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The Lenovo IdeaPad Duet 5 Chromebook is one of the best ChromeOS tablets today

You can grab one of the best ChromeOS tablets for 26% off

We haven’t seen any new models in a while but if you’re looking for one of the best ChromeOS tablets, this gem from late 2021 is on sale. It’s the Lenovo IdeaPad Duet 5 Chromebook, normally priced at $499, available this week right here for $369.

When I reviewed the Lenovo IdeaPad Duet 5 Chromebook, I actually felt it was better as a Chromebook than a tablet. This device is all screen and comes with an attachable keyboard. Using it with the keyboard kept me productive, either at a desk or sitting with the Duet 5 on my lap. The 13.3-inch 1920 x 1080 OLED touch display with up to 400 nits of brightness is easy on my eyes. In fact, this screen is fantastic for content consumption, with vivid colors and fantastic contrast.

Lenovo Duet 5 Chromebook display makes this one of the best ChromeOS tablets
The Lenovo Duet 5 performs solidly with a Snapdragon 7c Gen 2

That’s where the tablet use case comes in and this is one of the best ChromeOS tablets for that scenario. My only gripe is that this is a large tablet with a widescreen aspect ratio. That’s similar to what you see on many laptops. And it works well on laptops because you use those with the display in a horizontal position.

If you want to use the Lenovo IdeaPad Duet 5 Chromebook as a portrait tablet, it’s a bit unwieldy. Or at least for me and my small hands it is. It’s just a very tall tablet to manage at that point.

Lenovo Duet 5 Chromebook is one of the best ChromeOS tablets as long as you stay mostly in landscape mode

If you’re reading eBooks or taking digital notes with an optional USI stylus, then this tall portrait design will work for you. I just had a difficult time using this ChromeOS Tablet for anything else in portrait mode.

The Lenovo IdeaPad Duet 5 Chromebook runs on a second generation Qualcomm Snapdragon 7c chipset. This is an ARM chip, like the kind used in most phones and tablets these days. Performance wise, it’s adequate for typical, mainstream usage, as I noted in my review:

if you’re in the market for high-end performance, this isn’t the device for you. It’s fine for browsing with a dozen or so tabs, using web services, and running a few Android apps. Put another way: I could get my work done on the Duet 5 with no problem; it just takes a little longer than I’m used to from time to time.

Chipset aside, Lenovo stuffed 8 GB of memory and 128 GB of eMMC storage inside this ChromeOS tablet. There’s also a pair of USB Type-C ports, one on each side, and usable but not great cameras (5 MP for video calls and 8 MP for other photos). I do appreciate the webcam above the display in landscape mode, suggesting this is more laptop than tablet.

Overall, this is an excellent ChromeOS tablet that can double as a Chromebook. And although it’s not a recently released model, it will get ChromeOS automatic updates through June 2029. Sure, I wish that was longer too, but for $369 with a large OLED display and 11 – 12 hours of battery life? I think it’s a good deal.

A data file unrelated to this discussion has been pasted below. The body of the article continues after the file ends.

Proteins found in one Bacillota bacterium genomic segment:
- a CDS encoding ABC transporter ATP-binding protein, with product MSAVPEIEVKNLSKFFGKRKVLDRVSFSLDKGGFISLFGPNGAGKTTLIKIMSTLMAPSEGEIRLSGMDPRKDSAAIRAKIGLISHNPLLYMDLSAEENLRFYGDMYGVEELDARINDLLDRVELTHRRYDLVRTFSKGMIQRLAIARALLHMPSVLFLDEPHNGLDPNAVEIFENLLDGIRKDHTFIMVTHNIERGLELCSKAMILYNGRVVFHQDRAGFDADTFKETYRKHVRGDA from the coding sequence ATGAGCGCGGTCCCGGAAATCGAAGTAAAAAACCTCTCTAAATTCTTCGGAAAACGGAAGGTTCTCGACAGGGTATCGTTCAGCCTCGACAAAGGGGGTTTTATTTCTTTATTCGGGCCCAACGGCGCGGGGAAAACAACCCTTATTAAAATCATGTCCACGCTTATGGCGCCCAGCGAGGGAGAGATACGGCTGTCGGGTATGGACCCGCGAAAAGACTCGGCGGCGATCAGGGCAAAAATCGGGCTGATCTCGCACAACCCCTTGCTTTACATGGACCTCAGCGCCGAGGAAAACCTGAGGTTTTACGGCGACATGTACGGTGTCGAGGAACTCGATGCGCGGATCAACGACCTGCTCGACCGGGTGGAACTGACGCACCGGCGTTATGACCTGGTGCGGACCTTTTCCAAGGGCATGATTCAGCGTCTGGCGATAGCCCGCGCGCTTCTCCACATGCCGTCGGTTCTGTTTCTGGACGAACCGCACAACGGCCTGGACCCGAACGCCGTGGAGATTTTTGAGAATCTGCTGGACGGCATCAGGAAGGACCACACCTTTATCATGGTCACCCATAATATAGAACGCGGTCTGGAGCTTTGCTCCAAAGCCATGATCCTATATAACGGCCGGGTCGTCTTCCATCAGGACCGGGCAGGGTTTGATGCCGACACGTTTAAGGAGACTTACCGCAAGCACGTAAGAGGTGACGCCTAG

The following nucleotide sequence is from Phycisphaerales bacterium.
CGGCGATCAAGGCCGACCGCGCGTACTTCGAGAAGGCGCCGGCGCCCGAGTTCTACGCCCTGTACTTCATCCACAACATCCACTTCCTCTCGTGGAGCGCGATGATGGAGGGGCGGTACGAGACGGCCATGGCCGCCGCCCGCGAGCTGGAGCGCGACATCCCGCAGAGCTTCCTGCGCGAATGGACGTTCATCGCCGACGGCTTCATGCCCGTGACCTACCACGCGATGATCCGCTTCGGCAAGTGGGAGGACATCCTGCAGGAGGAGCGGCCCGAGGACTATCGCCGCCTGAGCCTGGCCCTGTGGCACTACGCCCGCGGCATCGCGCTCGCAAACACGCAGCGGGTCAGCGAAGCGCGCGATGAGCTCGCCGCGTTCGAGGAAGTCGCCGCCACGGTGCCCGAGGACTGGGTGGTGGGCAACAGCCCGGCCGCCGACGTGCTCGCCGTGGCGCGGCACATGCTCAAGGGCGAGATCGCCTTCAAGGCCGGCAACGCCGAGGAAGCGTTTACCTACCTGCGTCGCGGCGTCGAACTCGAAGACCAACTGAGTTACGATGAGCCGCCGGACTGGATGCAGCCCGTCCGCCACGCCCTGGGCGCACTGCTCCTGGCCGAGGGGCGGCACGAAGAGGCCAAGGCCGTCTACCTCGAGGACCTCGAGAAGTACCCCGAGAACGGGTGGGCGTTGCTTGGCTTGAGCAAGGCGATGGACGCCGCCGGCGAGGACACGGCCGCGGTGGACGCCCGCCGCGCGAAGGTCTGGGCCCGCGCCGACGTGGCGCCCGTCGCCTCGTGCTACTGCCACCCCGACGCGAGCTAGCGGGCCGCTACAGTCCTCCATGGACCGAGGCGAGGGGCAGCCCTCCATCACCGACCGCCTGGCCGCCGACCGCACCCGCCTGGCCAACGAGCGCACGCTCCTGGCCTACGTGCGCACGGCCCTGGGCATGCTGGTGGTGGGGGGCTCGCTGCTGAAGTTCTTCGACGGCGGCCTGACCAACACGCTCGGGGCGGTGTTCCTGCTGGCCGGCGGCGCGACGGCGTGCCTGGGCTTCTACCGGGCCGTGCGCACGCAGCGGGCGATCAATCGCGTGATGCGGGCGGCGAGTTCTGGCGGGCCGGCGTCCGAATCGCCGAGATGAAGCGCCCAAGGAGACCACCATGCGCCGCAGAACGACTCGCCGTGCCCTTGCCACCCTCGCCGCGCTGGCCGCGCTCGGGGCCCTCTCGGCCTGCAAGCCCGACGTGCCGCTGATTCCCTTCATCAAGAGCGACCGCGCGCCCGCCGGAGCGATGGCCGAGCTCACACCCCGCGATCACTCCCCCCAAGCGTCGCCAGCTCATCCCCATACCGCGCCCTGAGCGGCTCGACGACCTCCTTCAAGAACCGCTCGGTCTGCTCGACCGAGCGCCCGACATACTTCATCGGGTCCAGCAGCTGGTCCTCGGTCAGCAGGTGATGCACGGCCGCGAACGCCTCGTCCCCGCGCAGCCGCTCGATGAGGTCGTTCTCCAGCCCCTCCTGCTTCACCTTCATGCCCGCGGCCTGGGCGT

Lenovo Duet 5 Chromebook keyboard
Lenovo IdeaPad Duet 5 Chromebook keyboard

author avatar
Kevin C. Tofel

3 thoughts on “You can grab one of the best ChromeOS tablets for 26% off

  1. I have one of these. I like it a lot better than the HP 11 x2 which has the same basic specs (Snapdragon 7c gen 2, 8 GB RAM). But the HP’s screen was too small and the detachable keyboard too flimsy – and too small – so I returned it. This device’s 13.3″ screen is WAY better. The detachable keyboard is much more stable and just barely big enough.

    Thanks to Google being dumb and disallowing smartphone chips a few years back, no ARM Chromebooks are good enough for productivity beyond light word and data processing using Google Docs or LibreOffice, or maybe very light Python/Javascript stuff. Something like a Snapdragon 8c Gen 3 or MediaTek 9200 on a Chromebook would beat a 10th gen Intel Core i5 in multicore and graphics performance. So let’s face it: ARM Chromebooks are for consumption purposes plus the browsing/email/light work stuff and casual gaming. In other words, replacements for inexpensive Android tablets and the entry level iPad. And there is absolutely no tablet – whether Android or iOS – on the market with anything close to a 13″ screen that costs less than $1000. So long as you use the browser for streaming video – I believe that Google has hobbled Android streaming apps to 480p? – it is great.

    The good news: it actually is now possible to make x86 ChromeOS tablets. The latest low power AMD and especially Intel chips have TDPs similar to iPads. Of course, actually getting a company to make one is another issue.

  2. “When I reviewed the Lenovo IdeaPad Duet 5 Chromebook, I actually felt it was better as a Chromebook than a tablet.”

    Tablets and desktops have different best-use cases. (🍎 to 🍊) Could it be that Android and iOS tablets also offer a “better” productivity experience in a desktop mode as long as the hardware and apps enable keyboard input and mouse navigation? Would the conclusion be the same if the experience comparison was restricted to only apps for video consumption, mobility, accessibility, and childhood education?

    1. For me, neither Android nor iOS tablets off a better productivity experience. I have a 12.9-inch iPad Pro with Apple’s keyboard / trackpad attachment. But iOS doesn’t have a desktop class browser and has some funky issues due to being a touch-first interface. At least for the type of productivity tasks that I do.

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